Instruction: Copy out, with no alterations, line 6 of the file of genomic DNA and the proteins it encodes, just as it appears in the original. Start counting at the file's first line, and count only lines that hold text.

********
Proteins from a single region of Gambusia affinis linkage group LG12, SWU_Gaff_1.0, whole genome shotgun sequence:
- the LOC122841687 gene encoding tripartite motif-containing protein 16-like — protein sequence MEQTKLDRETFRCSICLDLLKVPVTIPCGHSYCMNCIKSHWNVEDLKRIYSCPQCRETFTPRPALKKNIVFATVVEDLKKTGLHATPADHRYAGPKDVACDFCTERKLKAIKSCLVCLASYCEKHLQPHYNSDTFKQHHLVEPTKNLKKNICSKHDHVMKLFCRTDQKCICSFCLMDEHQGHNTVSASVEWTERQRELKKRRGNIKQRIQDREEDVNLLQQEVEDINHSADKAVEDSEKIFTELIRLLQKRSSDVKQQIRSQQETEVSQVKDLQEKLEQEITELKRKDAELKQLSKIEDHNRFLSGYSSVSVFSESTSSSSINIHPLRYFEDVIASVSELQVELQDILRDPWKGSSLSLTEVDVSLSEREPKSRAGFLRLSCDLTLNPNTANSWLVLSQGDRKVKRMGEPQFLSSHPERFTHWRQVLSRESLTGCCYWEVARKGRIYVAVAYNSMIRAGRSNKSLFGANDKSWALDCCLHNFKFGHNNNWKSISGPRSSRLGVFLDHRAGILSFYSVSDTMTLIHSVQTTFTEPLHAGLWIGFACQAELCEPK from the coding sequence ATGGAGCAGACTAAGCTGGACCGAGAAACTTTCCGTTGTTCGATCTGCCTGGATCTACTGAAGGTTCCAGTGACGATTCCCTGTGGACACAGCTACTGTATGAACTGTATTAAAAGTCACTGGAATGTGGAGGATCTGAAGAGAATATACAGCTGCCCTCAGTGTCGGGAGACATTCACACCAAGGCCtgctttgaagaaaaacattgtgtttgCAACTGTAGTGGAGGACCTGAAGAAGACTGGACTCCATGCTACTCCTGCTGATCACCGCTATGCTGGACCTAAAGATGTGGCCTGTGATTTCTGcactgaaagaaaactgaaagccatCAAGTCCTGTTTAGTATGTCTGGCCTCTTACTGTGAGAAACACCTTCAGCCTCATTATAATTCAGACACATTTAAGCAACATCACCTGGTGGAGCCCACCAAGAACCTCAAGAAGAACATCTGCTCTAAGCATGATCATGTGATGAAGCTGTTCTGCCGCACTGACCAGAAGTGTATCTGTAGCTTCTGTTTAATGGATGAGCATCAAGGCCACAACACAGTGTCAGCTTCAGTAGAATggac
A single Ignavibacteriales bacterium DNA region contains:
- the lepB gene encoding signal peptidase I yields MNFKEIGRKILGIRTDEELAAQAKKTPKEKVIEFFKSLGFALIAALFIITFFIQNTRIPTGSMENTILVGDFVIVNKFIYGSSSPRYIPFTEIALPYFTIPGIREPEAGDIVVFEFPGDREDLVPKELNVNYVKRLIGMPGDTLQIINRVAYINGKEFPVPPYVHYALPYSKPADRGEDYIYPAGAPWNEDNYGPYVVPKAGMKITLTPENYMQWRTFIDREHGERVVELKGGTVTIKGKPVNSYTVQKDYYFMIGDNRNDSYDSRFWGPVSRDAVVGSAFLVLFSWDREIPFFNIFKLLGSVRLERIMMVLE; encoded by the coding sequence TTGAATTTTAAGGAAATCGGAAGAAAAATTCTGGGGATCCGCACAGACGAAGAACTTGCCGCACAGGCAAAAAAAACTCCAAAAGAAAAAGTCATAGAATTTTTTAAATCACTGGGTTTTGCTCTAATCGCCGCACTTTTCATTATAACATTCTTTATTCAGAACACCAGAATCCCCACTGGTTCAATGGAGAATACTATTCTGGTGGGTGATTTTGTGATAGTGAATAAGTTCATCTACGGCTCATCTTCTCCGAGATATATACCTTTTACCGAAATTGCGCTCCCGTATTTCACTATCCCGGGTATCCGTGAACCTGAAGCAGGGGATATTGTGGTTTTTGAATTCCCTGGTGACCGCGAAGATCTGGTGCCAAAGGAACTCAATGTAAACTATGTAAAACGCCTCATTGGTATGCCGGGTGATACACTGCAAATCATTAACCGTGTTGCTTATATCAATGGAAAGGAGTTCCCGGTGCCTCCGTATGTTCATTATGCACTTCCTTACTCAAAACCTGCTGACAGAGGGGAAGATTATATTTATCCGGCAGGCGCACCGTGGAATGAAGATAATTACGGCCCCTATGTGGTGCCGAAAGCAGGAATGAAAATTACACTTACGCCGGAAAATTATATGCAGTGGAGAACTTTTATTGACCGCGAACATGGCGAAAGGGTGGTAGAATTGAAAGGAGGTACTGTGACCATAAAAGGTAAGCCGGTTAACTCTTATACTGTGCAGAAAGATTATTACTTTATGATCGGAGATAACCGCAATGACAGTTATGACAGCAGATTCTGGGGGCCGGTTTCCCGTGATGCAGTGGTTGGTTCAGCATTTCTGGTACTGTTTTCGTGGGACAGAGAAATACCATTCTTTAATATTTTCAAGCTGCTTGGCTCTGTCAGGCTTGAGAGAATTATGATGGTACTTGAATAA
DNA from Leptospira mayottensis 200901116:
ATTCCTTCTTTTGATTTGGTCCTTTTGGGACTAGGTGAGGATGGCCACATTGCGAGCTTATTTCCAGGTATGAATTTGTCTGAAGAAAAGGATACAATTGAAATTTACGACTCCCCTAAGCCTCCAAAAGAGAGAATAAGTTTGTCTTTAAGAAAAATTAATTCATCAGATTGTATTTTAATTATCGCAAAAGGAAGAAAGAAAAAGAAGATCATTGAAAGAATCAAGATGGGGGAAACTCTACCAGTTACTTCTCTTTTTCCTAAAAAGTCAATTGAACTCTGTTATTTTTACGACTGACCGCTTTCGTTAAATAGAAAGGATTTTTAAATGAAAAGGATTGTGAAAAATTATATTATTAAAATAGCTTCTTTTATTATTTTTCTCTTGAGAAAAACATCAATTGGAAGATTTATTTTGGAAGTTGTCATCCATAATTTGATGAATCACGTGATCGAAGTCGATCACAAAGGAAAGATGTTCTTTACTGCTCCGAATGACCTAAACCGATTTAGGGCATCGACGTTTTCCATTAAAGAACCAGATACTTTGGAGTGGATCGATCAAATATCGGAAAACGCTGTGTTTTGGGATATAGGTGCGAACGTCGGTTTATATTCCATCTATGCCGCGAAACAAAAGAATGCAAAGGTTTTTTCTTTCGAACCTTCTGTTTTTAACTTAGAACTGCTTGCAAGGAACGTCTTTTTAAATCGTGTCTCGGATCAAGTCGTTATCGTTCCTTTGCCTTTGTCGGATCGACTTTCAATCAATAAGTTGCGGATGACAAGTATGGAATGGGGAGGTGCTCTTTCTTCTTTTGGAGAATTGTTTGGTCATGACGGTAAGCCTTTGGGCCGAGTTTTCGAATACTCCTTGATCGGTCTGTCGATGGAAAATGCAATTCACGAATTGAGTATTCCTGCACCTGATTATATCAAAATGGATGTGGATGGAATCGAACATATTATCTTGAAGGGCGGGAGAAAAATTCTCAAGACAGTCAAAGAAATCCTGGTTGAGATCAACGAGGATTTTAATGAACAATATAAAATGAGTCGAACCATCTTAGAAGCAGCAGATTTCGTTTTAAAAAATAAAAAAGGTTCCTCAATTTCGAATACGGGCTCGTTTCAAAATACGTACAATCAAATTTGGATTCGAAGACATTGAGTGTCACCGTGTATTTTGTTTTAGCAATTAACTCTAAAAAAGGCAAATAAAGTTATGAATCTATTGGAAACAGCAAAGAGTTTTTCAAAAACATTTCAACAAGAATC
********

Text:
ATTCCTTCTTTTGATTTGGTCCTTTTGGGACTAGGTGAGGATGGCCACATTGCGAGCTTATTTCCAGGTATGAATTTGTCTGAAGAAAAGGATACAATTGAAATTTACGACTCCCCTAAGCCTCCAAAAGAGAGAATAAGTTTGTCTTTAAGAAAAATTAATTCATCAGATTGTATTTTAATTATCGCAAAAGGAAGAAAGAAAAAGAAGATCATTGAAAGAATCAAGATGGGGGAAACTCTACCAGTTACTTCTCTTTTTCCTAAAAAGTCAATTGAACTCTGTTATTTTTACGACTGACCGCTTTCGTTAAATAGAAAGGATTTTTAAATGAAAAGGATTGTGAAAAATTATATTATTAAAATAGCTTCTTTTATTATTTTTCTCTTGAGAAAAACATCAATTGGAAGATTTATTTTGGAAGTTGTCATCCATAATTTGATGAATCACGTGATCGAAGTCGATCACAAAGGAAAGATGTTCTTTACTGCTCCGAATGACCTAAACCGATTTAGGGCATCGACGTTTTCCATTAAAGAACCAGATACTTTGGAGTGGATCGATCAAATATCGGAAAACGCTGTGTTTTGGGATATAGGTGCGAACGTCGGTTTATATTCCATCTATGCCGCGAAACAAAAGAATGCAAAGGTTTTTTCTTTCGAACCTTCTGTTTTTAACTTAGAACTGCTTGCAAGGAACGTCTTTTTAAATCGTGTCTCGGATCAAGTCGTTATCGTTCCTTTGCCTTTGTCGGATCGACTTTCAATCAATAAGTTGCGGATGACAAGTATGGAATGGGGAGGTGCTCTTTCTTCTTTTGGAGAATTGTTTGGTCATGACGGTAAGCCTTTGGGCCGAGTTTTCGAATACTCCTTGATCGGTCTGTCGATGGAAAATGCAATTCACGAATTGAGTATTCCTGCACCTGATTATATCAAAATGGATGTGGATGGAATCGAACATATTATCTTGAAGGGCGGGAGAAAAATTCTCAAGACAGTCAAAGAAATCCTGGTTGAGATCAACGAGGATTTTAATGAACAATATAAAATGAGTCGAACCATCTTAGAAGCAGCAGATTTCGTTTTAAAAAATAAAAAAGGTTCCTCAATTTCGAATACGGGCTCGTTTCAAAATACGTACAATCAAATTTGGATTCGAAGACATTGAGTGTCACCGTGTATTTTGTTTTAGCAATTAACTCTAAAAAAGGCAAATAAAGTTATGAATCTATTGGAAACAGCAAAGAGTTTTTCAAAAACATTTCAACAAGAATC